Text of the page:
This article describes how you can track schema changes with a Single Schema Repo (SSR). If you haven’t done so already, we recommend you to read this article first, which explains how Gitora manages tables.
In Gitora parlance, any object that can be created with the CREATE OR REPLACE syntax is called a soft object. Objects such as tables, sequences and materialized views which cannot be created with the CREATE OR REPLACE syntax are called hard objects.
Altough one repo can store both hard and soft objects without any issues, we recommend users to store hard and soft objects of a project in separate repos.
Managing Schema Changes with Gitora
Gitora repos can track all changes to hard objects and SSR’s are no different. However, an SSR can only track the hard objects changes in the schema it is associated to.
You can enable this feature by checking the Manage Schema Changes checkbox while creating or editing the SRR.
If a schema is managed by a Gitora repo, Gitora will not allow any user to create or edit any hard object in the schema without connecting to Gitora first.
An SSR can only manage the changes in the schema it is associated to.
A schema can only be managed by one repo.
The DDL statements captured by an SSR will be committed to Git without the schema prefixes.
In the example below, we add a column named DEPARTMENT_CD to the HR.DEPARTMENTS table. The DDL statement in Gitora does not have the schema prefix HR.
After the commit, the DDL statement shows up in the Git repo. It is appended to the previous list of committed DDL statements. You can access committed DDL statements to Gitora by clicking the Schema Changes tree node:
Moving Hard Object Changes Between Schemas
Single Schema Repos enable developers to move hard object changes among schemas easily. This is best explained with a simplified example. A real world situation will probably be more complex but the principles will remain the same.
Assume that HR is our master schema and HR_HARD_OBJECTS_REPO is the single schema repo where we manage the hard object changes in the HR schema. Further, assume that two developers Joe and Jane are working in the same database but in their own schemas named HR_JOE and HR_JANE respectively. They can manage hard object changes with the following setup:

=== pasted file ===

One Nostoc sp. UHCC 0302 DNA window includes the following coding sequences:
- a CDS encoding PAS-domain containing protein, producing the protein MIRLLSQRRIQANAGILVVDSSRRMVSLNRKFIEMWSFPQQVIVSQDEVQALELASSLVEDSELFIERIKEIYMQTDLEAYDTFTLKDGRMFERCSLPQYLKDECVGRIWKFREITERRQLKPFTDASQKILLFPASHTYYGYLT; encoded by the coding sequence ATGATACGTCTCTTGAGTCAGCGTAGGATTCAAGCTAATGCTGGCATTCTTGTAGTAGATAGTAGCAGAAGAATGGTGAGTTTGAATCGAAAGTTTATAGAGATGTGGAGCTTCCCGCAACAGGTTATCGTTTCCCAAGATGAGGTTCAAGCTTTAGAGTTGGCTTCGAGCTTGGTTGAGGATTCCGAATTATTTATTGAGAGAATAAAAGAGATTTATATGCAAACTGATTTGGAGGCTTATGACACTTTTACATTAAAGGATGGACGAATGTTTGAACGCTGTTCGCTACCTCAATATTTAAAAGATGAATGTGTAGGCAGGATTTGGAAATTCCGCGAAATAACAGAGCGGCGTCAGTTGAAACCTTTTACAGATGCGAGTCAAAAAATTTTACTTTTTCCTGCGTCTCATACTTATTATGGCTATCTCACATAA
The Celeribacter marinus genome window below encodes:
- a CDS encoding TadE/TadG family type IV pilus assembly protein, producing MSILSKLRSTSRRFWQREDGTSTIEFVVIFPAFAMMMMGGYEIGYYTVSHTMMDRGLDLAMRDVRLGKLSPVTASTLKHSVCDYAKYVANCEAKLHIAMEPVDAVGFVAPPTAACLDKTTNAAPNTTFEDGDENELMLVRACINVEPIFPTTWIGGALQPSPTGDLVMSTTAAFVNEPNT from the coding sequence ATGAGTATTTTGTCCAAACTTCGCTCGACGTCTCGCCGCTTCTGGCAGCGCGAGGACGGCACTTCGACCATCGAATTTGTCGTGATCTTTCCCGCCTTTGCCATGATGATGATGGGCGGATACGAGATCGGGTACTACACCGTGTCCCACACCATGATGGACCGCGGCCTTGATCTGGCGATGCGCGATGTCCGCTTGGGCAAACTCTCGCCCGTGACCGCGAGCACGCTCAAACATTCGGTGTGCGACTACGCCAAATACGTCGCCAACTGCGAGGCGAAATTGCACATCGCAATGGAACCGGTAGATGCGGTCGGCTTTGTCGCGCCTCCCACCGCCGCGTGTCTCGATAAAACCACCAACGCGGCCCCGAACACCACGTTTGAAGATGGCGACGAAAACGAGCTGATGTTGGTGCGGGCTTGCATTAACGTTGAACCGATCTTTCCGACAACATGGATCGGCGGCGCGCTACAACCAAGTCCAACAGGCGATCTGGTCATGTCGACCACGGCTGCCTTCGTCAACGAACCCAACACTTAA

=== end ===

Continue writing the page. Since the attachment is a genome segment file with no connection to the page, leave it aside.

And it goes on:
- Create two single schema repos, one for Joe and one for Jane, named HR_JOE_HARD_OBJECTS_REPO and HR_JANE_HARD_OBJECTS_REPO respectively. Associate the HR_JOE_HARD_OBJECTS_REPO with HR_JOE and HR_JANE_HARD_OBJECTS_REPO with HR_JANE. Do NOT check the Manage Schema Changes checkbox for each repo during creation.
- Pull from HR_HARD_OBJECTS_REPO to HR_JOE_HARD_OBJECTS_REPO and to HR_JANE_HARD_OBJECTS_REPO.
- Open HR_JOE_HARDOBJECTS_REPO in Gitora. From the menu bar, select to Git–>Repo–>Edit Repo menu item and check the Manage Schema Changes checkbox. Repeat this step for HR_JANE_HARDOBJECTS_REPO as well.
Now that our developers’ repos are initialized, they can pull hard object changes from each other’s repos. Not having the schema prefixes in the DDL statements makes executing these DDL statements in their own schema easier.
Obviously, in a real world scenario this flow will be more complex. It will most likely involve pushing to and pulling from repos in GitHub, GitBlit or similar services. Developers may also need to manually edit the document that contains the schema changes.
Fortunately, Gitora works seamlessly with GitHub GitLab and similar services. It also allows developers to edit the schema changes document and commit their changes right within the Gitora app. Finally, after a pull, developers can compare old and new versions of the schema changes document to determine which DDL statements they need to execute in their own schema. This comparison can be done in the Gitora application, as well.
For development teams, Gitora makes managing schema changes much easier. It helps the teams use Git with their code base and implement modern development workflows to increase productivity and stay compliant.